Barnes and Noble has had a tumultuous time in retaining a CEO for more than a few years. The nation’s largest bookseller has just announced that they have fired Demos Parneros for violating company policies. They did not disclose exactly which policies were violated. His termination was not due to any disagreement in the direction of the company, financial reporting, policies or practices or any potential fraud.
Barnes and Noble will try and find a new CEO and it might take awhile. The company has a revolving door of executive leadership. In the meantime B&N will be run by a committee that includes chief financial officer Allen Lindstrom, chief merchandising officer Tim Mantel and vice president of stores Carl Hauch.
Parneros joined the company in 2016 and was the the COO. In 2017 he was named CEO and under his brief tenure the Barnes and Noble stock decreased by 32% and promoted takeover rumors from activist investors. Parneros replaced ousted CEO Ron Boire, a former head of Sears Canada. Boire was “not a good fit,” the bookseller said at the time. Riggio, who founded the modern-day version of the company in the 1970s, took over until handing control to Parneros.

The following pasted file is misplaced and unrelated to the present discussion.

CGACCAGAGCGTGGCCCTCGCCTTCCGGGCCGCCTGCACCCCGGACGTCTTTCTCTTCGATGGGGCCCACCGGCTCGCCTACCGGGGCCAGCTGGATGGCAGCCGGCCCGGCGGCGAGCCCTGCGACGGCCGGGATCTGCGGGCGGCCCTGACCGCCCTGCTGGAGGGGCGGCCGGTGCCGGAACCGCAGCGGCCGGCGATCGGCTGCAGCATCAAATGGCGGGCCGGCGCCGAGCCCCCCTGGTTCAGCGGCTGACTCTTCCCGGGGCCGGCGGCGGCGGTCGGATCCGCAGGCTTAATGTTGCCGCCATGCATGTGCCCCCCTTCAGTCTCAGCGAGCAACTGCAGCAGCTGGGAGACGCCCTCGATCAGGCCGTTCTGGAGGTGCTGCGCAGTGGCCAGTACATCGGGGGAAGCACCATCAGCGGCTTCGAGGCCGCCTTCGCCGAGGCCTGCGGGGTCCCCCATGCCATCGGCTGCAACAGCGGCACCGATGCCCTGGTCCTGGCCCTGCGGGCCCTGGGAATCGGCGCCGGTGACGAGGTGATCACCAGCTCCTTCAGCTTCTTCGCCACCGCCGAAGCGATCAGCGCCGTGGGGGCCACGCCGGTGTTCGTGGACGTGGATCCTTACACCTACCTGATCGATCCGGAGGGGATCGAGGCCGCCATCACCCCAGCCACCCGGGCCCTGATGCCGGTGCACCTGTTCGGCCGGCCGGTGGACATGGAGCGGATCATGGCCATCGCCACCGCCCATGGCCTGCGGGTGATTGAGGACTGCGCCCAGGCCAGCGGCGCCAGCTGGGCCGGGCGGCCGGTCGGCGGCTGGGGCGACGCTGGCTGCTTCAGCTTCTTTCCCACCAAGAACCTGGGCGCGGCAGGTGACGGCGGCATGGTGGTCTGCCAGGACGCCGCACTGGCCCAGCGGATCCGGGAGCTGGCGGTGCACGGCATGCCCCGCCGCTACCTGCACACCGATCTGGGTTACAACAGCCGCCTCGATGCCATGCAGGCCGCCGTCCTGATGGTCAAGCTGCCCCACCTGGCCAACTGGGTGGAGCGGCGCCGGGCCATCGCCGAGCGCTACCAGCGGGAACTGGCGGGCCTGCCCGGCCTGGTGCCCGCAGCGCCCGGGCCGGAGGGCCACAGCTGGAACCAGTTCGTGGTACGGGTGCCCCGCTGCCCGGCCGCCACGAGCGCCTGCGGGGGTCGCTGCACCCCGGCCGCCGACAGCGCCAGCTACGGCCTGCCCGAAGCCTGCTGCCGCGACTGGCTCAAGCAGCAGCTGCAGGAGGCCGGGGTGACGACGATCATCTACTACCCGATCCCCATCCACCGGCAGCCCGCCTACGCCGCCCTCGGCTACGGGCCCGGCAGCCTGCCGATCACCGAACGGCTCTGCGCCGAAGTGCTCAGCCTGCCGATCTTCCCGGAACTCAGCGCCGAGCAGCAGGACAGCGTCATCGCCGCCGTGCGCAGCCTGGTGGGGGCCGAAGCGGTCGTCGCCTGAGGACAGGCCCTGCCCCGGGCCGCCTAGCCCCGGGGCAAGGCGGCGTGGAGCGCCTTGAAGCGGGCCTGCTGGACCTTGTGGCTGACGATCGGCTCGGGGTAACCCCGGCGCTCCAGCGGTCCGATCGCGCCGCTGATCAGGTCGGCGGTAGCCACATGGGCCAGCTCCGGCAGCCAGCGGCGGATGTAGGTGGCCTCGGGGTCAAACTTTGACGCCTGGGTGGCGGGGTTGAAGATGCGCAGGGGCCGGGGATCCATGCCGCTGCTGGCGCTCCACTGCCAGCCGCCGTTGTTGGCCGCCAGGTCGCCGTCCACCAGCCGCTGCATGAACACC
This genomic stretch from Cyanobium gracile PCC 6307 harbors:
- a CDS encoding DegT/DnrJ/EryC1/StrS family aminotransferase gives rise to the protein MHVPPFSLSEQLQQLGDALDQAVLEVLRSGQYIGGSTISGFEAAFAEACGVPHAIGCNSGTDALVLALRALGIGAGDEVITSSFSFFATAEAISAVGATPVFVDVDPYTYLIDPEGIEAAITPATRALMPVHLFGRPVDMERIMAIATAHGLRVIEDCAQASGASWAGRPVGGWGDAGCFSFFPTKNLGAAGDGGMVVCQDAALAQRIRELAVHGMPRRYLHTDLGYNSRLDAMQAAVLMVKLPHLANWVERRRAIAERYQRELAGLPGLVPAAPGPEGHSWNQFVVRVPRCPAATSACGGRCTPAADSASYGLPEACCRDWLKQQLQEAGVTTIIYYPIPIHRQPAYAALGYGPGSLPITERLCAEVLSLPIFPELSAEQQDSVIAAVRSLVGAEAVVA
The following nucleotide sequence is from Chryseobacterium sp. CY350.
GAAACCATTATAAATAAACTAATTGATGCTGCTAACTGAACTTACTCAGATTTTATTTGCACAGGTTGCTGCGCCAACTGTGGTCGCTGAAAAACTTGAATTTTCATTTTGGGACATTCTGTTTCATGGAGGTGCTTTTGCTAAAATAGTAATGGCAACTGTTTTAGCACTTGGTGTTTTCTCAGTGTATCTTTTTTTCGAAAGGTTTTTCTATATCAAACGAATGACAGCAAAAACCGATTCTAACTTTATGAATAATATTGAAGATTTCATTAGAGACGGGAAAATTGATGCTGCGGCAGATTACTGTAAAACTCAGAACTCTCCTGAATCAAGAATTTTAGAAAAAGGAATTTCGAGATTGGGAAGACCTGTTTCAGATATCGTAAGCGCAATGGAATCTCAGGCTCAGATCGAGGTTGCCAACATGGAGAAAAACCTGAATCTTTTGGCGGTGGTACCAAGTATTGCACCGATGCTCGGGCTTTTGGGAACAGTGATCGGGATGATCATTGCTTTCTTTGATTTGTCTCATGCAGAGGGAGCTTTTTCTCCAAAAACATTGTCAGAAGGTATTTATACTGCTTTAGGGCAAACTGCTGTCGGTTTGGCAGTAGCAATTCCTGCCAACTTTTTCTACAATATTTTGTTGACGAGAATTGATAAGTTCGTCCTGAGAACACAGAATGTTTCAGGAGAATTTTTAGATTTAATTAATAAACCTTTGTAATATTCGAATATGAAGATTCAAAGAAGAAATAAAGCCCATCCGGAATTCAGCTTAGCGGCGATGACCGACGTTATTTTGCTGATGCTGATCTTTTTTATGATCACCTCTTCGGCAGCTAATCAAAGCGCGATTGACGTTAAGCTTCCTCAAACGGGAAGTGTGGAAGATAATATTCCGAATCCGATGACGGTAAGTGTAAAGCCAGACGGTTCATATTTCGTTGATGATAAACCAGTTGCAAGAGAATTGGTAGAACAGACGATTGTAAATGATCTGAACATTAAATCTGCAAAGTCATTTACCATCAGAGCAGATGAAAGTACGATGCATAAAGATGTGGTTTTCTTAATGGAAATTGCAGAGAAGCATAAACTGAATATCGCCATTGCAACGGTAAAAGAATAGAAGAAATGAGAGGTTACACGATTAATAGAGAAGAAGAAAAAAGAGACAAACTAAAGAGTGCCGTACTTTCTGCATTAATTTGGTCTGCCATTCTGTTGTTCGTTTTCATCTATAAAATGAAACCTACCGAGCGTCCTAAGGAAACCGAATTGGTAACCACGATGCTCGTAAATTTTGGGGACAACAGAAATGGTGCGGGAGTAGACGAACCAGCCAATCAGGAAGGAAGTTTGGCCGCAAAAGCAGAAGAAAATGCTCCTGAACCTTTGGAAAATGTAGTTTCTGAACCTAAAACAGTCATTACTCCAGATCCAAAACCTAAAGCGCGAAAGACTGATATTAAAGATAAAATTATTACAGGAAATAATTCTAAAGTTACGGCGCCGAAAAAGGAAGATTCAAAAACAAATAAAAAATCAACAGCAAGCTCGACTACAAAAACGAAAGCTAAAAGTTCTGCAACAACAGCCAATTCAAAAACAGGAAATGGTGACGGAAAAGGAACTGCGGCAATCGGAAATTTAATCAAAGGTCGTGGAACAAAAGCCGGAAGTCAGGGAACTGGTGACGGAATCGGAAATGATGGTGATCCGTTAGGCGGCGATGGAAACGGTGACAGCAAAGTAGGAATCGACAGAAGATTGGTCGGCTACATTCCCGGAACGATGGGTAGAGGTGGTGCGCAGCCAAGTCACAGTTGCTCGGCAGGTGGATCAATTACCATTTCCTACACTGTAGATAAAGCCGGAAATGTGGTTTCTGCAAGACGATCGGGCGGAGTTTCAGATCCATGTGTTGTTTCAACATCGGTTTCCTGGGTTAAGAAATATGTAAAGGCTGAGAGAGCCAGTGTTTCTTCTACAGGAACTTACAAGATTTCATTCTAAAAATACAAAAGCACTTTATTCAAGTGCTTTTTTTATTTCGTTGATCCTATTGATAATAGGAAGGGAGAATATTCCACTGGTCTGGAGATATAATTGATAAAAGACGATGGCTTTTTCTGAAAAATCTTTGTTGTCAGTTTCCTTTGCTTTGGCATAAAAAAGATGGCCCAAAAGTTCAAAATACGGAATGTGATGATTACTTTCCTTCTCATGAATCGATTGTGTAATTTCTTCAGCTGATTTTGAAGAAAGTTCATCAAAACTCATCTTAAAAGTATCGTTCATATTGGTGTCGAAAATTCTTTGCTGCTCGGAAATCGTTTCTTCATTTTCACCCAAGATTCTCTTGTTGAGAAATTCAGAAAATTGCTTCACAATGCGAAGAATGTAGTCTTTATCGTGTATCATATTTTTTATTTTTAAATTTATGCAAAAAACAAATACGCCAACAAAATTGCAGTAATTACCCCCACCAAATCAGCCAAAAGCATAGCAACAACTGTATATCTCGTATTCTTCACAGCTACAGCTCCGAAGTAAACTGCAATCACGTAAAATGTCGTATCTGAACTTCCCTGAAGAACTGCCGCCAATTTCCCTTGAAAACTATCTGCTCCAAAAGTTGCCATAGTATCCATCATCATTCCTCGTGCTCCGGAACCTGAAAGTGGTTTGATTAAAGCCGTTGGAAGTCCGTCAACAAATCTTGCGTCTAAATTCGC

Barnes & Noble has been battered by digital competition, most notably from Amazon.com, and has struggled with declining foot traffic, shrinking sales and store closures. Amazon is aggressively expanding into physical retail, with more than a dozen bookstores around the country and a growing number of pop-up stores, as well as an expanded physical footprint through its acquisition of Whole Foods.
Over the course of the past year total sales fell 6% to $3.7 billion and Barnes and Noble recorded a net loss of $125.5 million compared to a profit of $22 million the year before. Can a new leader chart a better course for the direction of the company or will be be stymied from the board of directors that is constantly adverse to change?
Michael Kozlowski has been writing about audiobooks and e-readers for the past twelve years. His articles have been picked up by major and local news sources and websites such as the CBC, CNET, Engadget, Huffington Post and the New York Times. He Lives in Vancouver, British Columbia, Canada.